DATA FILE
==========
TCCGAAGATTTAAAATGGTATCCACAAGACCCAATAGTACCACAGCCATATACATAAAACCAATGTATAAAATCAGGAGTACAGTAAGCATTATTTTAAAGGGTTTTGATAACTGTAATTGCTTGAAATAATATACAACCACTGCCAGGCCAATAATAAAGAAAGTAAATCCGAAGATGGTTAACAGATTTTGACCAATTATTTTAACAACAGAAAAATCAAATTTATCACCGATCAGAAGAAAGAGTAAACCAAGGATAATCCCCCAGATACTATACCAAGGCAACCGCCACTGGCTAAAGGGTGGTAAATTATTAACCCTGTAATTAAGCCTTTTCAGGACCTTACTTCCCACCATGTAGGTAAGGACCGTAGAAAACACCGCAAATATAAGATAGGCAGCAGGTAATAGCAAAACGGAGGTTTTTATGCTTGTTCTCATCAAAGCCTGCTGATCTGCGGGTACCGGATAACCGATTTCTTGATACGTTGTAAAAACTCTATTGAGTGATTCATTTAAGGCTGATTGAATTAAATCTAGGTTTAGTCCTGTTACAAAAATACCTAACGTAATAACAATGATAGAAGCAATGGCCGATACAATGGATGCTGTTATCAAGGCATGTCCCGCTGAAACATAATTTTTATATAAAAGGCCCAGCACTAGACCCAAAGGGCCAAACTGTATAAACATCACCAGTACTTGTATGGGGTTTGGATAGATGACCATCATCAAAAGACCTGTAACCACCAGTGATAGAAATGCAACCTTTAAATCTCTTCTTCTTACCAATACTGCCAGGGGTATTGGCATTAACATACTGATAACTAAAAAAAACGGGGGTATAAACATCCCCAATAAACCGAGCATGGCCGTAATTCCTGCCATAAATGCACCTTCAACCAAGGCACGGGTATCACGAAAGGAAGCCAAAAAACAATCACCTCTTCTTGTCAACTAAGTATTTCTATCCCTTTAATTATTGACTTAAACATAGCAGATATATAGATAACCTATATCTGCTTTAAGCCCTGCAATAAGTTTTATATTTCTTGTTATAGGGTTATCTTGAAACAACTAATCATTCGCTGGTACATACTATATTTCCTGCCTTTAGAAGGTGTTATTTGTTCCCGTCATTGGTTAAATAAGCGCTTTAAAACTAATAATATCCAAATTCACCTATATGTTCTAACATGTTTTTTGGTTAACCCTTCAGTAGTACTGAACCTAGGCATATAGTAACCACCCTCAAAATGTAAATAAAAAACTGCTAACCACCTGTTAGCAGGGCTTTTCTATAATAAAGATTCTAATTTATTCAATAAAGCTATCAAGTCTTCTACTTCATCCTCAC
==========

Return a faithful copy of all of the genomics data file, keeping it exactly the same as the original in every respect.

TCCGAAGATTTAAAATGGTATCCACAAGACCCAATAGTACCACAGCCATATACATAAAACCAATGTATAAAATCAGGAGTACAGTAAGCATTATTTTAAAGGGTTTTGATAACTGTAATTGCTTGAAATAATATACAACCACTGCCAGGCCAATAATAAAGAAAGTAAATCCGAAGATGGTTAACAGATTTTGACCAATTATTTTAACAACAGAAAAATCAAATTTATCACCGATCAGAAGAAAGAGTAAACCAAGGATAATCCCCCAGATACTATACCAAGGCAACCGCCACTGGCTAAAGGGTGGTAAATTATTAACCCTGTAATTAAGCCTTTTCAGGACCTTACTTCCCACCATGTAGGTAAGGACCGTAGAAAACACCGCAAATATAAGATAGGCAGCAGGTAATAGCAAAACGGAGGTTTTTATGCTTGTTCTCATCAAAGCCTGCTGATCTGCGGGTACCGGATAACCGATTTCTTGATACGTTGTAAAAACTCTATTGAGTGATTCATTTAAGGCTGATTGAATTAAATCTAGGTTTAGTCCTGTTACAAAAATACCTAACGTAATAACAATGATAGAAGCAATGGCCGATACAATGGATGCTGTTATCAAGGCATGTCCCGCTGAAACATAATTTTTATATAAAAGGCCCAGCACTAGACCCAAAGGGCCAAACTGTATAAACATCACCAGTACTTGTATGGGGTTTGGATAGATGACCATCATCAAAAGACCTGTAACCACCAGTGATAGAAATGCAACCTTTAAATCTCTTCTTCTTACCAATACTGCCAGGGGTATTGGCATTAACATACTGATAACTAAAAAAAACGGGGGTATAAACATCCCCAATAAACCGAGCATGGCCGTAATTCCTGCCATAAATGCACCTTCAACCAAGGCACGGGTATCACGAAAGGAAGCCAAAAAACAATCACCTCTTCTTGTCAACTAAGTATTTCTATCCCTTTAATTATTGACTTAAACATAGCAGATATATAGATAACCTATATCTGCTTTAAGCCCTGCAATAAGTTTTATATTTCTTGTTATAGGGTTATCTTGAAACAACTAATCATTCGCTGGTACATACTATATTTCCTGCCTTTAGAAGGTGTTATTTGTTCCCGTCATTGGTTAAATAAGCGCTTTAAAACTAATAATATCCAAATTCACCTATATGTTCTAACATGTTTTTTGGTTAACCCTTCAGTAGTACTGAACCTAGGCATATAGTAACCACCCTCAAAATGTAAATAAAAAACTGCTAACCACCTGTTAGCAGGGCTTTTCTATAATAAAGATTCTAATTTATTCAATAAAGCTATCAAGTCTTCTACTTCATCCTCAC